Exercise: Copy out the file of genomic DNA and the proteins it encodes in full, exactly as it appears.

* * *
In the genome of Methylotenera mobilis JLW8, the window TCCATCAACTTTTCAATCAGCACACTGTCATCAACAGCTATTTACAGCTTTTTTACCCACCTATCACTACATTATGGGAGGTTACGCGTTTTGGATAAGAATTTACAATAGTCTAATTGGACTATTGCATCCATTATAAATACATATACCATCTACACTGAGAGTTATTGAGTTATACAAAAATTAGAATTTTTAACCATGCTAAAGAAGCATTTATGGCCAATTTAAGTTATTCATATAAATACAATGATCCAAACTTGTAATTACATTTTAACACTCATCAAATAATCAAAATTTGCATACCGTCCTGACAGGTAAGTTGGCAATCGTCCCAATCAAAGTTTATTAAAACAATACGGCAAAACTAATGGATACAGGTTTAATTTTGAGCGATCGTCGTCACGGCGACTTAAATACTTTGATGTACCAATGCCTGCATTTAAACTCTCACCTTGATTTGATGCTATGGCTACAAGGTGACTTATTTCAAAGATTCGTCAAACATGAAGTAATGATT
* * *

In the genome of Methylotenera mobilis JLW8, the window TCCATCAACTTTTCAATCAGCACACTGTCATCAACAGCTATTTACAGCTTTTTTACCCACCTATCACTACATTATGGGAGGTTACGCGTTTTGGATAAGAATTTACAATAGTCTAATTGGACTATTGCATCCATTATAAATACATATACCATCTACACTGAGAGTTATTGAGTTATACAAAAATTAGAATTTTTAACCATGCTAAAGAAGCATTTATGGCCAATTTAAGTTATTCATATAAATACAATGATCCAAACTTGTAATTACATTTTAACACTCATCAAATAATCAAAATTTGCATACCGTCCTGACAGGTAAGTTGGCAATCGTCCCAATCAAAGTTTATTAAAACAATACGGCAAAACTAATGGATACAGGTTTAATTTTGAGCGATCGTCGTCACGGCGACTTAAATACTTTGATGTACCAATGCCTGCATTTAAACTCTCACCTTGATTTGATGCTATGGCTACAAGGTGACTTATTTCAAAGATTCGTCAAACATGAAGTAATGATT